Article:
proper presentation of a claim to the administrative agency the district court lacks subject matter jurisdiction. I. Joe Ford died on October 7, 2004. On February 3, 2005, Barbara Ford completed a Standard Form 95 and submitted it to the Veterans Administration that day or shortly thereafter. In the box for the name, address of the claimant, and the claimant's personal representative, if any, Barbara Ford is listed. In the space to state the basis of the claim, Mrs. Ford stated: "My husband committed suicide as a direct result of the negligent failure of VAMC medical personnel to adhere to the appropriate suicide prevention protocol and as a proximate result, he died." In the space to describe the nature and extent of the injury or cause of death which forms the basis of the claim, she stated, "The decedent died on 10/07/04 due to the negligent care by VA medical personnel to prevent his suicide." The SF-95 indicates that reports from Dr. Winston Brown and Dr. Shelly Brown were attached. The SF-95 includes four spaces in which the claimant can state the amount of the claim. On Mrs. Ford's SF-95, nothing was written in the space for stating an amount for property damage; in the space for stating the amount claimed for personal injury the amount of $1,500,000 was stated; nothing was written in the space for stating the amount claimed for wrongful death; and in the space for stating the total claim the amount of $1,500,000 was written. On September 18, 2007, regional counsel for the Department of Veterans Affairs wrote Mrs. Ford and stated that the claim was denied. The letter denying the claim stated that the letter was "RE: Administrative Tort Claim Filed on Behalf of the Estate of Joseph Ford." The substantive paragraph of the letter stated:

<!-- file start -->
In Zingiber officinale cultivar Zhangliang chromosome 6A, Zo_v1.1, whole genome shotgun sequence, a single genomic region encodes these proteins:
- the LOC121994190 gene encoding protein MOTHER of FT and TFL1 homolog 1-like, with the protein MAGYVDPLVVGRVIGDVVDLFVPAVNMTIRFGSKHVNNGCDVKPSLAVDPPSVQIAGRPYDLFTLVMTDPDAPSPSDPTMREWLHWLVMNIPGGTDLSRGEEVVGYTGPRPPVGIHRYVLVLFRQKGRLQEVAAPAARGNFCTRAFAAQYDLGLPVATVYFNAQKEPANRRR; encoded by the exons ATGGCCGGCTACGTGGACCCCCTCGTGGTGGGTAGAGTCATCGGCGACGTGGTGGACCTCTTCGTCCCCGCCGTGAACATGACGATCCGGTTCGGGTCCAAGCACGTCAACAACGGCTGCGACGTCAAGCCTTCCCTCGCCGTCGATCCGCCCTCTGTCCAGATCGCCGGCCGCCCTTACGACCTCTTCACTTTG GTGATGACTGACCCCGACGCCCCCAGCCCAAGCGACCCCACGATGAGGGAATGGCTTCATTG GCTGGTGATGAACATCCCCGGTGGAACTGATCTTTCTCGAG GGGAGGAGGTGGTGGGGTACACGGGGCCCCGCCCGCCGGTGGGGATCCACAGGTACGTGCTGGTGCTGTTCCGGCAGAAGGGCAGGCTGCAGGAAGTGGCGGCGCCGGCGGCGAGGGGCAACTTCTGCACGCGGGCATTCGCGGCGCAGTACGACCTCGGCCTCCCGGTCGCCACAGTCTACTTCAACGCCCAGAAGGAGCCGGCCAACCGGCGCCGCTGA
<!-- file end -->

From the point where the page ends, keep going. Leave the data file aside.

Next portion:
We have completed our evaluation of your administrative tort claim on behalf of the estate of Joseph Ford. Our investigation did not disclose any negligent acts or omissions by employees of the Department of Veterans Affairs acting within the scope of their employment. Accordingly, this claim is denied. Mrs. Ford was not the administrator of the Estate of Joe Ford at the time she submitted the claim. On November 6, 2006, shortly after the Veterans Administration denied the claim, she filed a petition for admission of will to probate and appointment of personal representative in the Probate Court of Pulaski County, Arkansas. The probate court entered an order on December 11, 2007, appointing Mrs. Ford personal representative of the Estate of Joe Ford. Mrs. Ford filed her acceptance of the appointment on December 12, 2007. She commenced this action on February 29, 2008. II. The Federal Tort Claims Act provides: An action shall not be instituted upon a claim against the United States for money damages for injury or loss of property or personal injury or death caused by the negligent or wrongful act or omission of any employee of the Government while acting within the scope of his office or employment, unless the claimant shall have first presented the claim to the appropriate Federal agency and his claim shall have been finally denied by the agency in writing and sent by certified or registered mail. 28 U.S.C. § 2675(a). The relevant regulations are found at 28 C.F.R. § 14.1 et seq. (2008). Section 14.2(a) provides: For purposes of the provisions of 28 U.S.C. 2401(b), 2672, and 2675, a claim shall be deemed to have been presented when a Federal agency receives from a claimant, his duly authorized agent or legal representative, an executed Standard Form 95 or other written notification of an incident, accompanied by a claim for money damages in a sum certain for injury to or loss of property, personal injury, or death alleged to have occurred by reason of the incident; and the title or legal capacity of the person signing, and is accompanied by evidence of his authority to present a claim on behalf of the claimant as agent, executor, administrator, parent, guardian, or other representative. 3